So why did I say several paragraphs ago that the film is a fun one if I was just going to spend ~700 words talking about its shortcomings? Weirdly, that’s part of the appeal of the overall package. Gondry packs the films with little grace notes, and his adeptness at staging frenetic sequences makes this one of the most enjoyable action films of the past few years simply because Gondry (working with cinematographer John Schwartzman) has the presence of mind to shoot wide enough and steady enough so that the viewer understands what’s happening. The quick cuts and graceful camera movements provide a battle geography, so that even in particularly high-flying sequences (including a great car chase through town), you’re thrown around but never lost. He also pairs the fights with energetic modern rock, in effect turning the fights into expertly choreographed videos.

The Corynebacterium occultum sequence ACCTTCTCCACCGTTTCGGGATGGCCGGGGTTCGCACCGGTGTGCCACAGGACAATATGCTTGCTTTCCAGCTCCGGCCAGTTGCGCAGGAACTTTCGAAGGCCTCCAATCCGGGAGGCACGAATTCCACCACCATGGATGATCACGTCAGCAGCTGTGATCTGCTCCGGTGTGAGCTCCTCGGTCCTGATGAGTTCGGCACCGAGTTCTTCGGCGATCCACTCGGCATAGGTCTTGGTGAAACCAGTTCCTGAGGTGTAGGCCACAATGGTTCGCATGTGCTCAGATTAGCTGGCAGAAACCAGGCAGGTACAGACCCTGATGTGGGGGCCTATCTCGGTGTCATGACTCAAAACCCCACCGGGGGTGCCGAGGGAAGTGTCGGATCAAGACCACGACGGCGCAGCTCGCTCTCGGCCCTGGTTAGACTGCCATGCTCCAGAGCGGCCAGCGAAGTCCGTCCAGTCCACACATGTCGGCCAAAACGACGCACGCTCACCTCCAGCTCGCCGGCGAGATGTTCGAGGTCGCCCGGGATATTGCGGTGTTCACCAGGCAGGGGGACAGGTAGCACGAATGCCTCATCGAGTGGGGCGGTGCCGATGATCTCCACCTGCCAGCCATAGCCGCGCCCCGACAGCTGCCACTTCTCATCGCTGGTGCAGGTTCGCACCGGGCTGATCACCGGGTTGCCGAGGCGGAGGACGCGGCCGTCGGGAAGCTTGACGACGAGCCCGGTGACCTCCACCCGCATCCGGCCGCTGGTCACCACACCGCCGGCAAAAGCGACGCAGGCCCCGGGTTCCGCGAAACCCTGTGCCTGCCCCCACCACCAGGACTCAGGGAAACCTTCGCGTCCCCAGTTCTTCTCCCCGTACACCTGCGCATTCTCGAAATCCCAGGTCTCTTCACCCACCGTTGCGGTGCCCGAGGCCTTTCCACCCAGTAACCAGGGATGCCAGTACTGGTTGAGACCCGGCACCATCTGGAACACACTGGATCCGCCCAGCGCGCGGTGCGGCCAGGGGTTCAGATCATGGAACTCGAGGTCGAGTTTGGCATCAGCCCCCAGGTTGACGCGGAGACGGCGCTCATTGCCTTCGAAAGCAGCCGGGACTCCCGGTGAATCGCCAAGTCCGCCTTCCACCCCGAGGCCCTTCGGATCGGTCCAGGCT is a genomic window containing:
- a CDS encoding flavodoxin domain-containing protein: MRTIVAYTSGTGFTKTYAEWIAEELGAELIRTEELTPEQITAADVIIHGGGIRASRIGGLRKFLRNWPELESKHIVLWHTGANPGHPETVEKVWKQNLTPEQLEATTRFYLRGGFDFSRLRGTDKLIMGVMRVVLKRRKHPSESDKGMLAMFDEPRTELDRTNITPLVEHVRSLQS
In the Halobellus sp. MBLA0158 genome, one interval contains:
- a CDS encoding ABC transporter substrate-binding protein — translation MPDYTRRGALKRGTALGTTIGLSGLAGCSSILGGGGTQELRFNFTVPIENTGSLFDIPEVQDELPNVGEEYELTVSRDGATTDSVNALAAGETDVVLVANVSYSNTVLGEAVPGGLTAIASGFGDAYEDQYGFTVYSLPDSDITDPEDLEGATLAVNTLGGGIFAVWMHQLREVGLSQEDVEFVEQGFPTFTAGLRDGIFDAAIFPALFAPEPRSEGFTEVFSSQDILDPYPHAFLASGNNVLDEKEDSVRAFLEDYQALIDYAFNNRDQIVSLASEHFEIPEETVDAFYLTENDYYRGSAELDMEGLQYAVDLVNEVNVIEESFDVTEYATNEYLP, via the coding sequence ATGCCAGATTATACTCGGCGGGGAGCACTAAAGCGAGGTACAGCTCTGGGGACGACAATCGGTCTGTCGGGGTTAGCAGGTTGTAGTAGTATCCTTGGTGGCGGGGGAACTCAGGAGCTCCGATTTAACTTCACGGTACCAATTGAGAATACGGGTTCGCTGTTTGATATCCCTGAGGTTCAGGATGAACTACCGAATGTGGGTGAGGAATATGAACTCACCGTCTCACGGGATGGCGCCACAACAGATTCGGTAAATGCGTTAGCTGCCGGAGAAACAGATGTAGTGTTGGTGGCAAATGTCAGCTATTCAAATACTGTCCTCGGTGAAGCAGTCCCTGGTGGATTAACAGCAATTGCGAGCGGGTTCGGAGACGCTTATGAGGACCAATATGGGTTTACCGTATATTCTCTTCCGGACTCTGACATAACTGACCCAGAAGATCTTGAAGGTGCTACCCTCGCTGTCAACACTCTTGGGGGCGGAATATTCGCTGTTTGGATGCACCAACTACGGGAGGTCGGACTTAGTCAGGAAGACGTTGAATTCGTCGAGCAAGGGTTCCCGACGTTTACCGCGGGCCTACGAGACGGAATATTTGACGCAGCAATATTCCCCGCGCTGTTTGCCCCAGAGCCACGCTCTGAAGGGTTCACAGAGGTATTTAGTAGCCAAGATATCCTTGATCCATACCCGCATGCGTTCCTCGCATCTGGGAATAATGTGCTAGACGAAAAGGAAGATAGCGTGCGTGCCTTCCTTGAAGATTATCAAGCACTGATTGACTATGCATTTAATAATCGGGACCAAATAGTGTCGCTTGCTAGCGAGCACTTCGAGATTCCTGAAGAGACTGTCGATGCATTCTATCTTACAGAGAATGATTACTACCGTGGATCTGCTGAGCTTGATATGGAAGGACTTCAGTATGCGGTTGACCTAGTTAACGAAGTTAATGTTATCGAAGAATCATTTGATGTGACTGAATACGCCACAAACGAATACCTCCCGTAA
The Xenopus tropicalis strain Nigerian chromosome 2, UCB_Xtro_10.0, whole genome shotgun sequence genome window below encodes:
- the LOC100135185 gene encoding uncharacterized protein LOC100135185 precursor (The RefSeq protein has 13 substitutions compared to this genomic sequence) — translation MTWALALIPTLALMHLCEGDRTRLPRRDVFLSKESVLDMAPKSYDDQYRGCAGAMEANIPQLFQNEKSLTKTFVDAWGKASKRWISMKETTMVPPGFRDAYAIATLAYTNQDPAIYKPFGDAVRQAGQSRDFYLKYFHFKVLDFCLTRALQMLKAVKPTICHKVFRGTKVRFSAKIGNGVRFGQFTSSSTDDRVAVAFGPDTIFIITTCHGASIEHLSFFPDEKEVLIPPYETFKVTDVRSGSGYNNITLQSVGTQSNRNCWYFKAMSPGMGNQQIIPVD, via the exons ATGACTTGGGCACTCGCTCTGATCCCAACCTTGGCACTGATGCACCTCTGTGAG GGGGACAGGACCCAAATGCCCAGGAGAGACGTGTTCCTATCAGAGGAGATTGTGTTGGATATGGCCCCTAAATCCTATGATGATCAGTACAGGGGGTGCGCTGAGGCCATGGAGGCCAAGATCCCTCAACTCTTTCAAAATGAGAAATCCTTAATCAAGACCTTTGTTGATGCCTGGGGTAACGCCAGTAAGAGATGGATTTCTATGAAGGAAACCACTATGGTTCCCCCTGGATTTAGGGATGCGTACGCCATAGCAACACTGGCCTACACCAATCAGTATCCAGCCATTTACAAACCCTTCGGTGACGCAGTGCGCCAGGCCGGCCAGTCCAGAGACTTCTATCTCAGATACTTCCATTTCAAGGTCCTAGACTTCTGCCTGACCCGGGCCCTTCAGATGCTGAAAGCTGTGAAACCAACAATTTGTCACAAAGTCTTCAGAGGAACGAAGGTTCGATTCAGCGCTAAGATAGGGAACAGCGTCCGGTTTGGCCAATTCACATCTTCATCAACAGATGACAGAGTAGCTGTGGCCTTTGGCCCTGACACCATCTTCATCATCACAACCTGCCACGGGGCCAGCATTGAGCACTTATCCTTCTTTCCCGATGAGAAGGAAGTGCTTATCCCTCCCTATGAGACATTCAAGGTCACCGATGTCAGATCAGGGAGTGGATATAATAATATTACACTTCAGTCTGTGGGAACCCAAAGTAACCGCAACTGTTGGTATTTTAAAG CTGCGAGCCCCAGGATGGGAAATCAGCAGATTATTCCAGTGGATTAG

The script also boasts such moments of happiness. Rogen and Goldberg’s plotting picks up a little, and most of the actors get to revel in solid punch lines or moments of sheer absurdity, as when Chudnofsky becomes infatuated with the tales of the man calling himself the Green Hornet and decides to wear his own costume, complete with gas mask, for reasons known only to him. Waltz hams it up with the casual skill of an actor calm enough to know what he’s doing, and you start to root for him, in a way. Cameron Diaz breezes through as Lenore, Britt’s secretary and a burgeoning criminologist whom he uses to plan his crime-fighting moves as the Hornet. Thankfully, miraculously, Lenore is not an idiot or a slut or an easy mark. She is, in this shaggy dog of a movie, the most capable woman in a superhero movie since Maggie Gyllenhaal in The Dark Knight. Just typing that made my head spin a little, but such are the weird charms of The Green Hornet.